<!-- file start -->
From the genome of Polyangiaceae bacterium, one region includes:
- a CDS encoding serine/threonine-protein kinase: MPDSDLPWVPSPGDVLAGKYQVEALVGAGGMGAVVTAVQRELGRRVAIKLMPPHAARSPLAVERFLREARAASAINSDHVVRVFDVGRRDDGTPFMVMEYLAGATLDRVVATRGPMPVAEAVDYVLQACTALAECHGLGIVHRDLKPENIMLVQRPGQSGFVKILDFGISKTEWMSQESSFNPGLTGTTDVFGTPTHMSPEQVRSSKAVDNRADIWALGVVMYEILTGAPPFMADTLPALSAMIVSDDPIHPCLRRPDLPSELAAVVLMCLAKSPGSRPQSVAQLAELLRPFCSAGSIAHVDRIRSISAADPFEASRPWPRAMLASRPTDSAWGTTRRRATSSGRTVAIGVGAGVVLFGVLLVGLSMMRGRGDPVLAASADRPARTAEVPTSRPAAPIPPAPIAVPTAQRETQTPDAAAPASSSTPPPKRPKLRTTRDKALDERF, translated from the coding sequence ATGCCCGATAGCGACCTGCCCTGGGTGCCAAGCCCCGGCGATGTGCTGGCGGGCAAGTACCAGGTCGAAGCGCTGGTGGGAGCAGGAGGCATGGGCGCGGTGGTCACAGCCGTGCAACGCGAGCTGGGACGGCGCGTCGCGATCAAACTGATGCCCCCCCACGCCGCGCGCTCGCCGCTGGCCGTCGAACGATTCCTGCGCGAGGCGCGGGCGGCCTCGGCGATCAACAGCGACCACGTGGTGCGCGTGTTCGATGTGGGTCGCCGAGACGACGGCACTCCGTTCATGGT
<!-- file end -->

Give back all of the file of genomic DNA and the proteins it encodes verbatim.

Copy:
From the genome of Polyangiaceae bacterium, one region includes:
- a CDS encoding serine/threonine-protein kinase: MPDSDLPWVPSPGDVLAGKYQVEALVGAGGMGAVVTAVQRELGRRVAIKLMPPHAARSPLAVERFLREARAASAINSDHVVRVFDVGRRDDGTPFMVMEYLAGATLDRVVATRGPMPVAEAVDYVLQACTALAECHGLGIVHRDLKPENIMLVQRPGQSGFVKILDFGISKTEWMSQESSFNPGLTGTTDVFGTPTHMSPEQVRSSKAVDNRADIWALGVVMYEILTGAPPFMADTLPALSAMIVSDDPIHPCLRRPDLPSELAAVVLMCLAKSPGSRPQSVAQLAELLRPFCSAGSIAHVDRIRSISAADPFEASRPWPRAMLASRPTDSAWGTTRRRATSSGRTVAIGVGAGVVLFGVLLVGLSMMRGRGDPVLAASADRPARTAEVPTSRPAAPIPPAPIAVPTAQRETQTPDAAAPASSSTPPPKRPKLRTTRDKALDERF, translated from the coding sequence ATGCCCGATAGCGACCTGCCCTGGGTGCCAAGCCCCGGCGATGTGCTGGCGGGCAAGTACCAGGTCGAAGCGCTGGTGGGAGCAGGAGGCATGGGCGCGGTGGTCACAGCCGTGCAACGCGAGCTGGGACGGCGCGTCGCGATCAAACTGATGCCCCCCCACGCCGCGCGCTCGCCGCTGGCCGTCGAACGATTCCTGCGCGAGGCGCGGGCGGCCTCGGCGATCAACAGCGACCACGTGGTGCGCGTGTTCGATGTGGGTCGCCGAGACGACGGCACTCCGTTCATGGT